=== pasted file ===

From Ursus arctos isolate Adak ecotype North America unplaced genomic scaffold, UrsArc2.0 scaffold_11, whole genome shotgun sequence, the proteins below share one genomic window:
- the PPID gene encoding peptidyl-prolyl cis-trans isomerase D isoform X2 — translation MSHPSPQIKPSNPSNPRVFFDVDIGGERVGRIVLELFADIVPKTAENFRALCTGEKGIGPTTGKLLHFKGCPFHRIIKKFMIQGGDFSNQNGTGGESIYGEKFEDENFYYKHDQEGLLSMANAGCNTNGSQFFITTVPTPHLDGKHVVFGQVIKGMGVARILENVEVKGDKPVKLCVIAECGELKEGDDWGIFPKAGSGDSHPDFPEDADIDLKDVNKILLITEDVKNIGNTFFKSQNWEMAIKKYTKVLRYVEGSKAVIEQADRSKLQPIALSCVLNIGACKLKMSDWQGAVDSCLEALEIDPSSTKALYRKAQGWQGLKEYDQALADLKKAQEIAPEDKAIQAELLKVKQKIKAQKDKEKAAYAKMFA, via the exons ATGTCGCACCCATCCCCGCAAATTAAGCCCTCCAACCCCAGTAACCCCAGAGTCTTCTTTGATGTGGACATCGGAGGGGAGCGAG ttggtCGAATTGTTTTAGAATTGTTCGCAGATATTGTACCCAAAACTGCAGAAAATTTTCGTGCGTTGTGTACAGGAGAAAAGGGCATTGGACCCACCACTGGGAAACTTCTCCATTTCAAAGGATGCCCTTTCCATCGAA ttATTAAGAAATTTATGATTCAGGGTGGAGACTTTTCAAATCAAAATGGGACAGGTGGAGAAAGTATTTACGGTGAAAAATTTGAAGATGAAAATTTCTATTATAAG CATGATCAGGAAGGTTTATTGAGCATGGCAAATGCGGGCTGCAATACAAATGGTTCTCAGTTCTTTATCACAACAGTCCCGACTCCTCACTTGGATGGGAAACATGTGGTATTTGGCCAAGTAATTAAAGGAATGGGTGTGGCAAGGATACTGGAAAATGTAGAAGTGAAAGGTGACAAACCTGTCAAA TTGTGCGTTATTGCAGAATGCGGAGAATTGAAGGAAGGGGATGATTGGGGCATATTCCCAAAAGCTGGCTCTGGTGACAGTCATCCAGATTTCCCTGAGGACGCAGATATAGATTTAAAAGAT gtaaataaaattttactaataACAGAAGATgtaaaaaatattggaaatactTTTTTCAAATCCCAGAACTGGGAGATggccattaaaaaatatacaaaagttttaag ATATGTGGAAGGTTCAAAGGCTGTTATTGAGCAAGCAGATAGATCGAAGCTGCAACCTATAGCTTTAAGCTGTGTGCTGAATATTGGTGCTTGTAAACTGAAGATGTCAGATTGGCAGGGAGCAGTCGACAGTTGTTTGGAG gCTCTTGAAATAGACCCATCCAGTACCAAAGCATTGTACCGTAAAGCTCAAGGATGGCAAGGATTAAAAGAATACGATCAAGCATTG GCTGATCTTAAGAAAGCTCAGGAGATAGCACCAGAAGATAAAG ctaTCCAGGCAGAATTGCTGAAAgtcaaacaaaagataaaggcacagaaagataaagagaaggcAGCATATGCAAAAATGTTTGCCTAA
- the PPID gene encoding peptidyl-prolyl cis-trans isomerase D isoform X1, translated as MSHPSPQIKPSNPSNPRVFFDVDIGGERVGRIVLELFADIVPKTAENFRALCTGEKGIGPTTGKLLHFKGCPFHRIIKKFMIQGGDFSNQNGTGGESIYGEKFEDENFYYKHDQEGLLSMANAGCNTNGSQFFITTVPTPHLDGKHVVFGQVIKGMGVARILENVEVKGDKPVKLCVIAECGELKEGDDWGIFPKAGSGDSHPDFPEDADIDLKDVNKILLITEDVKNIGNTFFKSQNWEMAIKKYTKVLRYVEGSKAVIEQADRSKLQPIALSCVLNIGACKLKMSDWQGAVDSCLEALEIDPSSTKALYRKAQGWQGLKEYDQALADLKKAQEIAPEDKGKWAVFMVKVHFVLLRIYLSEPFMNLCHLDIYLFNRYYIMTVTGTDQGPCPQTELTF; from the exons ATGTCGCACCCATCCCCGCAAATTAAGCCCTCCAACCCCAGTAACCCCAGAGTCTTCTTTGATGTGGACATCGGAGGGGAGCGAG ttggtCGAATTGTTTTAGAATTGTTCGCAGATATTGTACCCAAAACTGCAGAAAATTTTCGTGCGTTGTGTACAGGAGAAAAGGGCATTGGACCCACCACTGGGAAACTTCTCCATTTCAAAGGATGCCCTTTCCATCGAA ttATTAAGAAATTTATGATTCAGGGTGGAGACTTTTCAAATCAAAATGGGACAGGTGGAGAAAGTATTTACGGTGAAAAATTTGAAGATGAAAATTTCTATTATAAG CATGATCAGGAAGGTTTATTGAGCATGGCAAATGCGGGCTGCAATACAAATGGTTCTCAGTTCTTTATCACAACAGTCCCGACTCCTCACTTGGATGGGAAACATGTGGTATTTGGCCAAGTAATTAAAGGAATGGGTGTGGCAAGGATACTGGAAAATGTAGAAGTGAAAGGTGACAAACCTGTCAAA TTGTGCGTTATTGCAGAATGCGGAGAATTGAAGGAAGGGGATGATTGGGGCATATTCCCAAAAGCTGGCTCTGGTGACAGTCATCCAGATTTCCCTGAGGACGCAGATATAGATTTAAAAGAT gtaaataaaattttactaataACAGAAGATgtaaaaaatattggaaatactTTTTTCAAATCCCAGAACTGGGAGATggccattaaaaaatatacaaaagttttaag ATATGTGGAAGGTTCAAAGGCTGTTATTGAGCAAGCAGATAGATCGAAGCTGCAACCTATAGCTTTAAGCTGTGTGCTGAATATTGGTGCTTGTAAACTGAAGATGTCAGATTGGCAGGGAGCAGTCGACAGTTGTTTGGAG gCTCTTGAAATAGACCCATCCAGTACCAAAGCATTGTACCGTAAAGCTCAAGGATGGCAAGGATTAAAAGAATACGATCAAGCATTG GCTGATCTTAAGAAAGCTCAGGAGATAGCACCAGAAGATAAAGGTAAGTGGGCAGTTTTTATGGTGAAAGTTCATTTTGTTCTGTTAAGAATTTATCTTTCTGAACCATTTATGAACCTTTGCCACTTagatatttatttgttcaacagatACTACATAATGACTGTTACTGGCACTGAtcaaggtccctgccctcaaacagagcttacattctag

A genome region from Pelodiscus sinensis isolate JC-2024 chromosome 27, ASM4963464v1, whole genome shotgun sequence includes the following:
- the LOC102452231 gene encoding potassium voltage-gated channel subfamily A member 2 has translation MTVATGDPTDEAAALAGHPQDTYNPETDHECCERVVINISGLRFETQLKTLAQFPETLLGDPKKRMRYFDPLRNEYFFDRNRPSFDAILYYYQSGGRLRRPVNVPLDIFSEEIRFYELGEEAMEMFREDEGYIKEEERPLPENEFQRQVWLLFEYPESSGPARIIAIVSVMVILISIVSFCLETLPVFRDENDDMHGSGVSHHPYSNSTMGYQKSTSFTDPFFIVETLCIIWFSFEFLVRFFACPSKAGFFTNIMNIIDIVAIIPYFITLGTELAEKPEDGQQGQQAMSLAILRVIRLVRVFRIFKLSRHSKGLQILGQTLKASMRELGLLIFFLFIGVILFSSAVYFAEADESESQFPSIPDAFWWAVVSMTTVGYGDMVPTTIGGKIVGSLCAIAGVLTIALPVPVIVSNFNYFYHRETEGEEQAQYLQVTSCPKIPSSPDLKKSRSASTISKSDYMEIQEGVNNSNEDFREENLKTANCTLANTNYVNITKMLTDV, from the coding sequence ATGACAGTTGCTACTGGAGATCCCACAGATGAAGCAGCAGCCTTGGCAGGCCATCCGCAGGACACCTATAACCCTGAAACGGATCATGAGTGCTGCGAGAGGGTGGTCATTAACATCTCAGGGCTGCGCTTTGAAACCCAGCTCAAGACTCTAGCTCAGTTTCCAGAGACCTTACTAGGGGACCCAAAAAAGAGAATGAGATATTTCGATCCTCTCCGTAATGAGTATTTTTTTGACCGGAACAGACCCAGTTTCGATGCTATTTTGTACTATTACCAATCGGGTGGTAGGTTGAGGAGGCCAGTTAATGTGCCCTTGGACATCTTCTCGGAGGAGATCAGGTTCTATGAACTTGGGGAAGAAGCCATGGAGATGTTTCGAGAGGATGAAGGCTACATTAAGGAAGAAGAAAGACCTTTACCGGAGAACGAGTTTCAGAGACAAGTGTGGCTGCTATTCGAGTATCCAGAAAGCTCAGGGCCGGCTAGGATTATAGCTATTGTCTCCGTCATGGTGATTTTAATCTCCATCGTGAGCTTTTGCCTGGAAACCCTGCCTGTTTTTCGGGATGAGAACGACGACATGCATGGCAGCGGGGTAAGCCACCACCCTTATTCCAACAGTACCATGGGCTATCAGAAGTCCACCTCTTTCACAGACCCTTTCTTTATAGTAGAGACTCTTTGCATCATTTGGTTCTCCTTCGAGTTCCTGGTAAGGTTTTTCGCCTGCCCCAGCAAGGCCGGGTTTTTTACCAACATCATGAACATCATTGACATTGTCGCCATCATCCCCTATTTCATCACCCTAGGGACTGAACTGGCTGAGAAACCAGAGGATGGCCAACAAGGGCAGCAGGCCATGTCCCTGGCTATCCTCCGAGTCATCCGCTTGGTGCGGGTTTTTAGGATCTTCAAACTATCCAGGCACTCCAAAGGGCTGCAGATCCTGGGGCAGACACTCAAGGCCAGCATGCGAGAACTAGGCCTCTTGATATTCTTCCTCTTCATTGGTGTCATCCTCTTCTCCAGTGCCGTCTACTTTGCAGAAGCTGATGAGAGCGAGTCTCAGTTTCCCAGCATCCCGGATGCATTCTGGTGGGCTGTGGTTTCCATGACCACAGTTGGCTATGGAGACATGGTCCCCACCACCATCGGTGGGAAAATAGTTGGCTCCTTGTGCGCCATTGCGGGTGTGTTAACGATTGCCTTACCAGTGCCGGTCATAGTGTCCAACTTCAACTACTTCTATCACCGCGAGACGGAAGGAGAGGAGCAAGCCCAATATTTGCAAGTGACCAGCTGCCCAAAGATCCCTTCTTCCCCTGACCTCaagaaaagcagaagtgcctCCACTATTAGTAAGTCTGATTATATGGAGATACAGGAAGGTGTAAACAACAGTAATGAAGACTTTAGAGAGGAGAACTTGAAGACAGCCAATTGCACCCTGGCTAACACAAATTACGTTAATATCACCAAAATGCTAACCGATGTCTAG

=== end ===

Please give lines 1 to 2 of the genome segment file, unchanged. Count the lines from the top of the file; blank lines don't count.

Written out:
From Ursus arctos isolate Adak ecotype North America unplaced genomic scaffold, UrsArc2.0 scaffold_11, whole genome shotgun sequence, the proteins below share one genomic window:
- the PPID gene encoding peptidyl-prolyl cis-trans isomerase D isoform X2 — translation MSHPSPQIKPSNPSNPRVFFDVDIGGERVGRIVLELFADIVPKTAENFRALCTGEKGIGPTTGKLLHFKGCPFHRIIKKFMIQGGDFSNQNGTGGESIYGEKFEDENFYYKHDQEGLLSMANAGCNTNGSQFFITTVPTPHLDGKHVVFGQVIKGMGVARILENVEVKGDKPVKLCVIAECGELKEGDDWGIFPKAGSGDSHPDFPEDADIDLKDVNKILLITEDVKNIGNTFFKSQNWEMAIKKYTKVLRYVEGSKAVIEQADRSKLQPIALSCVLNIGACKLKMSDWQGAVDSCLEALEIDPSSTKALYRKAQGWQGLKEYDQALADLKKAQEIAPEDKAIQAELLKVKQKIKAQKDKEKAAYAKMFA, via the exons ATGTCGCACCCATCCCCGCAAATTAAGCCCTCCAACCCCAGTAACCCCAGAGTCTTCTTTGATGTGGACATCGGAGGGGAGCGAG ttggtCGAATTGTTTTAGAATTGTTCGCAGATATTGTACCCAAAACTGCAGAAAATTTTCGTGCGTTGTGTACAGGAGAAAAGGGCATTGGACCCACCACTGGGAAACTTCTCCATTTCAAAGGATGCCCTTTCCATCGAA ttATTAAGAAATTTATGATTCAGGGTGGAGACTTTTCAAATCAAAATGGGACAGGTGGAGAAAGTATTTACGGTGAAAAATTTGAAGATGAAAATTTCTATTATAAG CATGATCAGGAAGGTTTATTGAGCATGGCAAATGCGGGCTGCAATACAAATGGTTCTCAGTTCTTTATCACAACAGTCCCGACTCCTCACTTGGATGGGAAACATGTGGTATTTGGCCAAGTAATTAAAGGAATGGGTGTGGCAAGGATACTGGAAAATGTAGAAGTGAAAGGTGACAAACCTGTCAAA TTGTGCGTTATTGCAGAATGCGGAGAATTGAAGGAAGGGGATGATTGGGGCATATTCCCAAAAGCTGGCTCTGGTGACAGTCATCCAGATTTCCCTGAGGACGCAGATATAGATTTAAAAGAT gtaaataaaattttactaataACAGAAGATgtaaaaaatattggaaatactTTTTTCAAATCCCAGAACTGGGAGATggccattaaaaaatatacaaaagttttaag ATATGTGGAAGGTTCAAAGGCTGTTATTGAGCAAGCAGATAGATCGAAGCTGCAACCTATAGCTTTAAGCTGTGTGCTGAATATTGGTGCTTGTAAACTGAAGATGTCAGATTGGCAGGGAGCAGTCGACAGTTGTTTGGAG gCTCTTGAAATAGACCCATCCAGTACCAAAGCATTGTACCGTAAAGCTCAAGGATGGCAAGGATTAAAAGAATACGATCAAGCATTG GCTGATCTTAAGAAAGCTCAGGAGATAGCACCAGAAGATAAAG ctaTCCAGGCAGAATTGCTGAAAgtcaaacaaaagataaaggcacagaaagataaagagaaggcAGCATATGCAAAAATGTTTGCCTAA